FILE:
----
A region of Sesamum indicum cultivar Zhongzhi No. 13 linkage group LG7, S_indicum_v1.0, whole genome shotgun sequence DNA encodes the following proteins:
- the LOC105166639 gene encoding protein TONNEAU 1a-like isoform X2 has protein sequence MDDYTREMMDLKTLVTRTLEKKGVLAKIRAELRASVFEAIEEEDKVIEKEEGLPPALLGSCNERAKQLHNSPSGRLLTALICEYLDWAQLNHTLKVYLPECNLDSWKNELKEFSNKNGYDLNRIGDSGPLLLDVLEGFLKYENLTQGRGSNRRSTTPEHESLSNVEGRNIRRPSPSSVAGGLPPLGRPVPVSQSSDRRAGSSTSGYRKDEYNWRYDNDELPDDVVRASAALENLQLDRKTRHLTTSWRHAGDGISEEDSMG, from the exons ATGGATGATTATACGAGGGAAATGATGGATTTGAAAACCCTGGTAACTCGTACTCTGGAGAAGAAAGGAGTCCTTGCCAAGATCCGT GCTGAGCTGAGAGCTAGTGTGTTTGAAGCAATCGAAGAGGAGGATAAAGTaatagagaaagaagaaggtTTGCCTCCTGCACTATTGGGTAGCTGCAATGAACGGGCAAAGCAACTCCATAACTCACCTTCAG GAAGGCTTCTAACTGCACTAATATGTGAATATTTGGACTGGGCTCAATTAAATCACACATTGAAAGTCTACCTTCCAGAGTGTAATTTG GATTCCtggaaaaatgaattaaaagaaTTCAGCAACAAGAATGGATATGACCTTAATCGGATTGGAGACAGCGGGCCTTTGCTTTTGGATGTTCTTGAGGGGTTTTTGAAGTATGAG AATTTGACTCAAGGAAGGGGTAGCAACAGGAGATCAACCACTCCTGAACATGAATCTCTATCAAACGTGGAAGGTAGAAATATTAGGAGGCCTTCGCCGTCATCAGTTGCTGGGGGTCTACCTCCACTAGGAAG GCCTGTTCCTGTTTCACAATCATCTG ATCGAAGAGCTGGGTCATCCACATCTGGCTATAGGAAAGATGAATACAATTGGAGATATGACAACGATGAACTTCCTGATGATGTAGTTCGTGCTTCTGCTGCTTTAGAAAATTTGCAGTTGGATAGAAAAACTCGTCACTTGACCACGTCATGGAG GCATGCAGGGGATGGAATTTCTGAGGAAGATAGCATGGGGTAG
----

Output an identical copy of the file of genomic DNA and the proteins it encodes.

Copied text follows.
A region of Sesamum indicum cultivar Zhongzhi No. 13 linkage group LG7, S_indicum_v1.0, whole genome shotgun sequence DNA encodes the following proteins:
- the LOC105166639 gene encoding protein TONNEAU 1a-like isoform X2 has protein sequence MDDYTREMMDLKTLVTRTLEKKGVLAKIRAELRASVFEAIEEEDKVIEKEEGLPPALLGSCNERAKQLHNSPSGRLLTALICEYLDWAQLNHTLKVYLPECNLDSWKNELKEFSNKNGYDLNRIGDSGPLLLDVLEGFLKYENLTQGRGSNRRSTTPEHESLSNVEGRNIRRPSPSSVAGGLPPLGRPVPVSQSSDRRAGSSTSGYRKDEYNWRYDNDELPDDVVRASAALENLQLDRKTRHLTTSWRHAGDGISEEDSMG, from the exons ATGGATGATTATACGAGGGAAATGATGGATTTGAAAACCCTGGTAACTCGTACTCTGGAGAAGAAAGGAGTCCTTGCCAAGATCCGT GCTGAGCTGAGAGCTAGTGTGTTTGAAGCAATCGAAGAGGAGGATAAAGTaatagagaaagaagaaggtTTGCCTCCTGCACTATTGGGTAGCTGCAATGAACGGGCAAAGCAACTCCATAACTCACCTTCAG GAAGGCTTCTAACTGCACTAATATGTGAATATTTGGACTGGGCTCAATTAAATCACACATTGAAAGTCTACCTTCCAGAGTGTAATTTG GATTCCtggaaaaatgaattaaaagaaTTCAGCAACAAGAATGGATATGACCTTAATCGGATTGGAGACAGCGGGCCTTTGCTTTTGGATGTTCTTGAGGGGTTTTTGAAGTATGAG AATTTGACTCAAGGAAGGGGTAGCAACAGGAGATCAACCACTCCTGAACATGAATCTCTATCAAACGTGGAAGGTAGAAATATTAGGAGGCCTTCGCCGTCATCAGTTGCTGGGGGTCTACCTCCACTAGGAAG GCCTGTTCCTGTTTCACAATCATCTG ATCGAAGAGCTGGGTCATCCACATCTGGCTATAGGAAAGATGAATACAATTGGAGATATGACAACGATGAACTTCCTGATGATGTAGTTCGTGCTTCTGCTGCTTTAGAAAATTTGCAGTTGGATAGAAAAACTCGTCACTTGACCACGTCATGGAG GCATGCAGGGGATGGAATTTCTGAGGAAGATAGCATGGGGTAG